On March 19, the fifth day of explorer Eric Larsen’s 49-day attempt to trek 500 miles across the Arctic Ocean to the North Pole, he had a polar bear encounter. “I’m not sure we would have seen them in time had we not turned around,” Larsen told Men’s Journal by text from his satellite phone. “It was a mother and her cub, and they were following us.”
Larsen is no stranger to polar bears. He’s seen them before in the Arctic, most notably near Russia in 2005 when one jumped on his tent and almost crushed him inside. “They look cute in pictures but in person they’re huge, and singularly focused on finding food,” Larsen texted.
During his latest expedition, Larsen and partner Ryan Waters have been on the lookout for polar bear activity. The difference on March 19 was that the bears crept undetected behind them, stalking the half-frozen humans towing 350-pound sleds of food and supplies.
When Larsen and Waters realized the bears were there, they stopped. “But they just kept walking toward us,” wrote Waters in a blog dispatch. Both men keep a pencil-sized flare in their pocket during expedition that fires small, but loud, bear bangers up to 50 feet away. It took three flares to stop the bears’ continued approach. To drive them away, Larsen pulled out the shotgun and fired a much larger bear banger, which sent them scampering. “We paced off the distance from where we had been to their prints when they finally ran,” wrote Waters. “It was 15 feet.”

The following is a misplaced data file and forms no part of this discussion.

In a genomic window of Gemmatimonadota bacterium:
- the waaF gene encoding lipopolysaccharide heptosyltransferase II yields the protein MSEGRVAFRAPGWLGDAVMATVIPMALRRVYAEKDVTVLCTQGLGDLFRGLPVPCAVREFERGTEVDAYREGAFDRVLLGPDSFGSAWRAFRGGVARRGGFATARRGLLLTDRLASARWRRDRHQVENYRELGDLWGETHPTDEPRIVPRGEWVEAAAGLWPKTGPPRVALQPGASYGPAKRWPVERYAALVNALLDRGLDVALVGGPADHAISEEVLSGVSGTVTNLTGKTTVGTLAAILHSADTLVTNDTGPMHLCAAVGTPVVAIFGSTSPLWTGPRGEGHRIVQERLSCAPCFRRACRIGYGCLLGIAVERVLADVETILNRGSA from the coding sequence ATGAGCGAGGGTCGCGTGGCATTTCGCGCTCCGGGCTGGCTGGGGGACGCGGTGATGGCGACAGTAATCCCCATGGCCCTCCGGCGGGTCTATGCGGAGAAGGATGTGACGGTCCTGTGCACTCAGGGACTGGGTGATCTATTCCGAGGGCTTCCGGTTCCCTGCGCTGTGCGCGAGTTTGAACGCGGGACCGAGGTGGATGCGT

Polar bears are the reason Larsen and Waters pack a Mossberg 500 pistol grip shotgun loaded with large bear bangers, then birdshot, then slugs. “When you’re carrying almost two months worth of food and supplies, every piece of gear gets careful consideration, but this one is a no-brainer,” Larsen said via sat phone. “In the Arctic, it’s the difference between life and death.”
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